Logan

Gwen Stacy #1 (Marvel)– This is a fairly wholesome “Untold Tales” type story from Christos Gage and Todd Nauck telling the 1960s Amazing Spider-Man stories from Gwen Stacy’s POV. Gage writes Gwen as a whip smart, loving high school student, who doesn’t take guff from anyone whether that’s her dad’s corrupt police colleagues or creepy guys at her high school. Gage weaves a fairly complex, organized crime-centric plotline, but still has some time for some cute moments like Gwen and her boyfriend flirting at the public library while a pre-spider bite Peter Parker reads a science book. Nauck is definitely more of a superhero artist than a slice of life one, but his storytelling is easy to follow. Plus there are a couple fun backup stories for Gwen fans. Overall, this is a great book for Silver Age aficionados or folks who like Marvel Universe stories from a civilian POV. Overall: 8.0 Verdict: Buy

Alienated #1 (BOOM!)- What if 3 high schoolers with the same name (Sam), but 3 different personalities were all the psychically linked? This is the high concept premise of Si Spurrier and Chris Wildgoose’s Alienated. They craft a world not too dissimilar from our own where a YouTube type platform is the main type of entertainment for youngsters and conformity is the main point of education. Spurrier gives all 3 leads distinct personalities, and Wildgoose throws in some fun storytelling tricks like triptych panels that heighten the telepathy scenes compared to school scenes. And letterer Jim Campbell is Alienated’s secret weapon as he creates three (and later four) distinct word balloon types for the main characters. Alienated #1 is a good coming of age story with a little political satire and sci-fi thrown in to spice things up. Overall: 8.6 Verdict: Buy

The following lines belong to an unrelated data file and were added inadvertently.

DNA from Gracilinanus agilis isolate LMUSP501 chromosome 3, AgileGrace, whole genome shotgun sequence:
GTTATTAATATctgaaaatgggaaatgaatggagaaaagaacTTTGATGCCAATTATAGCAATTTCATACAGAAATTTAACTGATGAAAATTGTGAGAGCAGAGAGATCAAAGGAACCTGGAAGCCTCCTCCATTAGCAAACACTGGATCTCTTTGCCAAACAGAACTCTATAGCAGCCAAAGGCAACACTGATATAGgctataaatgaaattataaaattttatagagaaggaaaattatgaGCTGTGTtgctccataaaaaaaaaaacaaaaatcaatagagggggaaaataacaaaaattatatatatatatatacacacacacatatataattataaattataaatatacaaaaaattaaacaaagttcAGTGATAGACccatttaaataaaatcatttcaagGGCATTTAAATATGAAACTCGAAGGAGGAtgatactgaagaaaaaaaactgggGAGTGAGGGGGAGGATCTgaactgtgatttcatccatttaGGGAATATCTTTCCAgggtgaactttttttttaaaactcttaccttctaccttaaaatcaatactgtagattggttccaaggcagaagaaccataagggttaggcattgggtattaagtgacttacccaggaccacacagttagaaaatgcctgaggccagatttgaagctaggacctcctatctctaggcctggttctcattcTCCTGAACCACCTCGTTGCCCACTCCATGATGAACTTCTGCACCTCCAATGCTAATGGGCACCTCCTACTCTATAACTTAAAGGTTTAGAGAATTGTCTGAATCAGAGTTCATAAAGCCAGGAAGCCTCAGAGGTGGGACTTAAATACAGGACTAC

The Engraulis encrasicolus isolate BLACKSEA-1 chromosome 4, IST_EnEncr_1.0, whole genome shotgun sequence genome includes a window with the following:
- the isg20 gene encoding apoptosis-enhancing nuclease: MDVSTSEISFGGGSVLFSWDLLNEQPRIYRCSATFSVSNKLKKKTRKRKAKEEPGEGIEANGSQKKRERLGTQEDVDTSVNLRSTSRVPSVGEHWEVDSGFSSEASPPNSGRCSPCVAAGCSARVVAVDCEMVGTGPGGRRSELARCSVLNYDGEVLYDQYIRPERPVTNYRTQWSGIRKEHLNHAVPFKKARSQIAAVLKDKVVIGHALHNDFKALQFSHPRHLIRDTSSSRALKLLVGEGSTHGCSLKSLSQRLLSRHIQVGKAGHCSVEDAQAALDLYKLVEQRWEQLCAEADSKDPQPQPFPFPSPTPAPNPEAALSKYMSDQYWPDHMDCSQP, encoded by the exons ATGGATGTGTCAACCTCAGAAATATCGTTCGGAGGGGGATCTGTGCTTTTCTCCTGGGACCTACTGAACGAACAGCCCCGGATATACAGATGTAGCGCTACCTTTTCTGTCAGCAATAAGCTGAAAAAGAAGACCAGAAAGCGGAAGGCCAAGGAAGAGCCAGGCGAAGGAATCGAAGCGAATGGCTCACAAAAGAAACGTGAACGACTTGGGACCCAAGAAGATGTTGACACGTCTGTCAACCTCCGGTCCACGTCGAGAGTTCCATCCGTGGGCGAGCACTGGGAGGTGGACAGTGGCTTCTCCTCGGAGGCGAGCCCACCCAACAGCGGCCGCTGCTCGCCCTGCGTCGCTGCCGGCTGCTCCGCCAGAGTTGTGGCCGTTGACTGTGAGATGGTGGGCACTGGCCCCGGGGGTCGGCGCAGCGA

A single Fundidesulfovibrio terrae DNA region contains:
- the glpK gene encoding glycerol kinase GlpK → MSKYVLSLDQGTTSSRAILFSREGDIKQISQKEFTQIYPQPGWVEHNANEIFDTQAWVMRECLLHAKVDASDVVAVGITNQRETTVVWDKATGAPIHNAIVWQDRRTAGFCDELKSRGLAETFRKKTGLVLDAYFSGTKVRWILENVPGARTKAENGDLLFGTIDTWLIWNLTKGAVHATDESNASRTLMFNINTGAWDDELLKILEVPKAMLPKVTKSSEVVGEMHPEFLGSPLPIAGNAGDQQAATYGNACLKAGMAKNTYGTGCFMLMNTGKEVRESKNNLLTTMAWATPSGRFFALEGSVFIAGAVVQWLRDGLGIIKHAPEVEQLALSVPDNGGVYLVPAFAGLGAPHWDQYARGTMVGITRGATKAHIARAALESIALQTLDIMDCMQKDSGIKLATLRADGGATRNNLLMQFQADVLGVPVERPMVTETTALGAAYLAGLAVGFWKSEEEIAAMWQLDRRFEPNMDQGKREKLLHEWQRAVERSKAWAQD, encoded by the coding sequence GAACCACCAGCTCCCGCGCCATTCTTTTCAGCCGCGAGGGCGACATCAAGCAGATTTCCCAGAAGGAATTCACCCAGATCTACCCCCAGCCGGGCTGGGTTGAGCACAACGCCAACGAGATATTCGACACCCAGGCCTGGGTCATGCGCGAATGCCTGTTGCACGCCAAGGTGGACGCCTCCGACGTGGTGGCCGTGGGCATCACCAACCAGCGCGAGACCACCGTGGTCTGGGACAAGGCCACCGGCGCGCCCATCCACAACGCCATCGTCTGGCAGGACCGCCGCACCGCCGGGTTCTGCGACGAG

Well, there you have it, folks. The reviews we didn’t quite get a chance to write. See you next week!

Please note that with some of the above comics, Graphic Policy was provided FREE copies for review. Where we purchased the comics, you’ll see an asterisk (*). If you don’t see that, you can infer the comic was a review copy. In cases where we were provided a review copy and we also purchased the comic you’ll see two asterisks (**).

Mini Reviews For The Week Ending 2/8